As for the extent to which the crisis might reach and its impact on the GCC countries if it becomes a long-term one, the Deputy Prime Minister and Foreign Minister said: “There is a clear attempt after increasing the international pressure on the siege countries to normalise the crisis and there are many statements that the crisis of Qatar has been overcome or that the State of Qatar no longer represents anything, in addition to childish actions such as not mentioning Qatar in news or in matches, or that Qatar’s problem is very, very small. 
“If the problem of Qatar was very, very small, according to their words, why do they keep mentioning the name of Qatar and incite against it. HE Sheikh Mohamed bin Abdulrahman al-Thani added that the issue of normalising the crisis is unrealistic and the siege countries are not honest about it. “But if we look from a humanitarian perspective that unilateral actions against the Qatari people are normalised, then it is unacceptable,” he said, adding that depriving a Qatari citizen of his family is racial discrimination and unacceptable in the 21st century.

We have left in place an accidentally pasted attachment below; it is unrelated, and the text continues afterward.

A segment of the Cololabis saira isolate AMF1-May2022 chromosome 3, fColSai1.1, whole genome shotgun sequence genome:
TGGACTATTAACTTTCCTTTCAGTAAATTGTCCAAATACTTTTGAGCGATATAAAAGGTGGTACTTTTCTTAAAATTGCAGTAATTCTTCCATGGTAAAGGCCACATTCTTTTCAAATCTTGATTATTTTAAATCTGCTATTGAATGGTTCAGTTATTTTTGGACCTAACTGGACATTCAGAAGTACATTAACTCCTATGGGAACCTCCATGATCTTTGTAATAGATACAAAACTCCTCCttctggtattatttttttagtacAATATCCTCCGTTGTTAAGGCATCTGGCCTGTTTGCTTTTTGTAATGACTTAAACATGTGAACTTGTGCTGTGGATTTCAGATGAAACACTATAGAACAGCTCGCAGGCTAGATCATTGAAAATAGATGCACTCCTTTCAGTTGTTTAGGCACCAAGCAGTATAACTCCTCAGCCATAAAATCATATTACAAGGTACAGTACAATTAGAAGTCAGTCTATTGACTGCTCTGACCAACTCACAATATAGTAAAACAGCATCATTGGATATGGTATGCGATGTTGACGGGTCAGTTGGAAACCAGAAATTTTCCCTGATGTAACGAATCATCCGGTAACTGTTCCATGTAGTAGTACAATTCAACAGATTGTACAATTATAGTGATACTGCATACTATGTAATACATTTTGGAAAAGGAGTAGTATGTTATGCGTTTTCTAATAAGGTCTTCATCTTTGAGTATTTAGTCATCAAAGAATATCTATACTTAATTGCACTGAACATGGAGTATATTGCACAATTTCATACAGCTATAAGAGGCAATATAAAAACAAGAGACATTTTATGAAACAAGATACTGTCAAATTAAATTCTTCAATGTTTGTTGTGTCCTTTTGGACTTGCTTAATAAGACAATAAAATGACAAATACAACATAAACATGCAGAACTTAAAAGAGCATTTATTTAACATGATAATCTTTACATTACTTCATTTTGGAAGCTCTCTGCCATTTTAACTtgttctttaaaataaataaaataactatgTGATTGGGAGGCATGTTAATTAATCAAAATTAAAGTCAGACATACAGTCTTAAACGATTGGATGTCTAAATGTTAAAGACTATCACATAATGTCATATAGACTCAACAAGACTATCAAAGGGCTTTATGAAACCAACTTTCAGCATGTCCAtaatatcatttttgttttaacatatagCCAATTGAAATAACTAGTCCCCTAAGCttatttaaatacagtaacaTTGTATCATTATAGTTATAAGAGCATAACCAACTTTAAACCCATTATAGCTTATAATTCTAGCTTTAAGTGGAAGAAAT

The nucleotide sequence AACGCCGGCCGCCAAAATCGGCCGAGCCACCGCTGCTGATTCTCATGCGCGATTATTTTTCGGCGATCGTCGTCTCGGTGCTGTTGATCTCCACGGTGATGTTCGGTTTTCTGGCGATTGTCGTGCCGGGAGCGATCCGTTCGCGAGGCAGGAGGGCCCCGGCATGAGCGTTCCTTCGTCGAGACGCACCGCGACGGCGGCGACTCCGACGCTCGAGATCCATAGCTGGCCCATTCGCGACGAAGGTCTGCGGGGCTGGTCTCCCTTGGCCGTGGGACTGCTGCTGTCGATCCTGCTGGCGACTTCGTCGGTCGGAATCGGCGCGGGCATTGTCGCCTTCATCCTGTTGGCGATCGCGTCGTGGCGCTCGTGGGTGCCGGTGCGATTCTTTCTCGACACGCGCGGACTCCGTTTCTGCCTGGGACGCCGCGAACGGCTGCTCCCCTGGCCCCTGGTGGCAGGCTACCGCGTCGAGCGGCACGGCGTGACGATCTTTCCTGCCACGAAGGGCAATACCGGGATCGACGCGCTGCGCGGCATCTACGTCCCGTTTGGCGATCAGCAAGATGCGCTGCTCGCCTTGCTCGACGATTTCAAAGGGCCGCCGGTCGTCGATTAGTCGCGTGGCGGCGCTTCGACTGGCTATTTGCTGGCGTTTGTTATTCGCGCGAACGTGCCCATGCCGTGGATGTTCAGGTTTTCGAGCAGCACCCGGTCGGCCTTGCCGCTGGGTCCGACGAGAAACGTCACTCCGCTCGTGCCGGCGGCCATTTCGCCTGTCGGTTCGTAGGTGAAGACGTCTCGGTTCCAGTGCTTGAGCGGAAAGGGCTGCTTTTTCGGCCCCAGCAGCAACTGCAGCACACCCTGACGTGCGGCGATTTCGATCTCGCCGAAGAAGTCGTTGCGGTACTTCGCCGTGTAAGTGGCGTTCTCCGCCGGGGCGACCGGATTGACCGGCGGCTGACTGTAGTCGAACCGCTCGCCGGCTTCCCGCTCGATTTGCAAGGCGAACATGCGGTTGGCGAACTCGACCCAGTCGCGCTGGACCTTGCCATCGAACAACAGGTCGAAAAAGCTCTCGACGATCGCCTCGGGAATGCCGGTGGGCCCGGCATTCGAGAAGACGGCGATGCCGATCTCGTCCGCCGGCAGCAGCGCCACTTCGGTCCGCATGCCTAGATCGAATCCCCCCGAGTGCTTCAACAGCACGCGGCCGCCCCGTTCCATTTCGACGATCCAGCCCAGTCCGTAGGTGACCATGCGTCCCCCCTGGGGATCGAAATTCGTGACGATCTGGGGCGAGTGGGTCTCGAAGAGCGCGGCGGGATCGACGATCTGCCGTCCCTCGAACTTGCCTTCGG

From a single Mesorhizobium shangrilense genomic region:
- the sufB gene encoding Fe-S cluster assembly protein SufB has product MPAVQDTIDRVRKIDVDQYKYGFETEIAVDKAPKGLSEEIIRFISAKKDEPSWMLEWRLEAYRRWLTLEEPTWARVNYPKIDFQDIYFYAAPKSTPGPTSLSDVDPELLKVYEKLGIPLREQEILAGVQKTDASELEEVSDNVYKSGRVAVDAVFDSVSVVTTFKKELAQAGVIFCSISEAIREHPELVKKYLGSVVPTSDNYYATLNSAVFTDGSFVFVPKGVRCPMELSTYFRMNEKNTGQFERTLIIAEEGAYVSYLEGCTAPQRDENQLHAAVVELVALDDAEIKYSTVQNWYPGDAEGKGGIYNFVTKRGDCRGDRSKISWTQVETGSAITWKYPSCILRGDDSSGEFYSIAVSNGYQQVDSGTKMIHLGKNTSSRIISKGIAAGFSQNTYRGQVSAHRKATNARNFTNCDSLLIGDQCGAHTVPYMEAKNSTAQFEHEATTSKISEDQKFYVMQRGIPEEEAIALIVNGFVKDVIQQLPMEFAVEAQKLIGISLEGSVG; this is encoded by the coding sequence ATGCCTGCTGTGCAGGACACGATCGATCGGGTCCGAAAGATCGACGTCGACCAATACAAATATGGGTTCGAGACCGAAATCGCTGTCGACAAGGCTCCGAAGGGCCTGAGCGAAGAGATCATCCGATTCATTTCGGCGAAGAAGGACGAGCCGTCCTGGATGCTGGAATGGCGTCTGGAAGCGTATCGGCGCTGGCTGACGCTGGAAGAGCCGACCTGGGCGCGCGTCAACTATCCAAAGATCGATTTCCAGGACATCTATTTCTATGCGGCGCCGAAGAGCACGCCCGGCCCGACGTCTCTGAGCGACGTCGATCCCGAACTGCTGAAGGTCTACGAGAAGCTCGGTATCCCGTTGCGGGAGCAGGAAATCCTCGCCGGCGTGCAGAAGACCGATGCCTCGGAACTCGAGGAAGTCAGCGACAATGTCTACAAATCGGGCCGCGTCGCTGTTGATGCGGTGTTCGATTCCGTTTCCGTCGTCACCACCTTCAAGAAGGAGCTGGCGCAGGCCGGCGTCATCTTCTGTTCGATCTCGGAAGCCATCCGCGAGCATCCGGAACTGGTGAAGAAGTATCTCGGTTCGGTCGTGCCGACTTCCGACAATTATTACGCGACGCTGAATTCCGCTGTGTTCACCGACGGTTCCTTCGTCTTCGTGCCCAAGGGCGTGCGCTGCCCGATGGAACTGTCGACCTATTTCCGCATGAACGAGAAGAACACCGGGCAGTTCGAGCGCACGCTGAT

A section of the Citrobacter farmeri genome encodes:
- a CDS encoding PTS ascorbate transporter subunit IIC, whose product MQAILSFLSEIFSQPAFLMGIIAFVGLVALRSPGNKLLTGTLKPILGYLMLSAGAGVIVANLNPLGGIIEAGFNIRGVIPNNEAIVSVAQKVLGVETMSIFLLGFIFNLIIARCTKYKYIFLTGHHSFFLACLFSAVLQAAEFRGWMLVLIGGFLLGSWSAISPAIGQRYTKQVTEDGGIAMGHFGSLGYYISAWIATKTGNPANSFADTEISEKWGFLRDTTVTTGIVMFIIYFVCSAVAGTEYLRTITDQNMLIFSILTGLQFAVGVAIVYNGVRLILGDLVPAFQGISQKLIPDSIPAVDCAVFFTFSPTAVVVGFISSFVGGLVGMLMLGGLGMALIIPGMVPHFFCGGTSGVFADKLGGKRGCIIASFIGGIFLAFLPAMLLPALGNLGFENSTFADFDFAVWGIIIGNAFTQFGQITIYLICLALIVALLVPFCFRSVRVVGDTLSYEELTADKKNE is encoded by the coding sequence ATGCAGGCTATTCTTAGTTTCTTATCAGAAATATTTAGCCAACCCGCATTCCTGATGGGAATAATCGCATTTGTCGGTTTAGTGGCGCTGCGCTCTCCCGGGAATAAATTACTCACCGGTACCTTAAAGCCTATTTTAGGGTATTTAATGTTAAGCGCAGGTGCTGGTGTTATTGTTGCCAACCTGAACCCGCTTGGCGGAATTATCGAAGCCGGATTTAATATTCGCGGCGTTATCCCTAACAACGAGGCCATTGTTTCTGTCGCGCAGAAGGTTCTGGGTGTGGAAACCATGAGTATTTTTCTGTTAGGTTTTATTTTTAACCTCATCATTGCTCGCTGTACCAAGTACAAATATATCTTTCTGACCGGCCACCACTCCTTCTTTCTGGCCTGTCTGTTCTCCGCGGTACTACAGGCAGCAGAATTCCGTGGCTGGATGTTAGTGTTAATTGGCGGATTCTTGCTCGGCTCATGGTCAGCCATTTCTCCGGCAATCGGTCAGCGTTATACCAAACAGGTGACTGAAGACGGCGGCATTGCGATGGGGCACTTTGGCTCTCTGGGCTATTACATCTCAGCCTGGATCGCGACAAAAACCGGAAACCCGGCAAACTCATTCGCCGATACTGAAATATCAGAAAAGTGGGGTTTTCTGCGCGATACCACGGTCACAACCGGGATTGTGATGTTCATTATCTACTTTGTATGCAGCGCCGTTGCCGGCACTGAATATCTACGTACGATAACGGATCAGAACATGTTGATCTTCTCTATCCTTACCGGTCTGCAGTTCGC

“To reject someone because of their nationality or race, and to normalise a crisis by denying a Qatari investor access to their investments and press them politically to lose their money because you want to put political pressure on their country is unacceptable.
“To go to countries and offer them money to break ties with Qatar or shut their airway to Qatar is unacceptable. These actions show that they do not actually normalise the crisis. They want to normalise the crisis only in the media through statements and this is a clear contradiction,” the Deputy Prime Minister and Foreign Minister said.
HE Sheikh Mohamed bin Abdulrahman al-Thani cited a statement by His Highness the Emir Sheikh Tamim bin Hamad al-Thani that the State of Qatar is fine without them, adding that “our main concern is how to not have any impact on our people from this crisis, and the state is continuing its development measures.”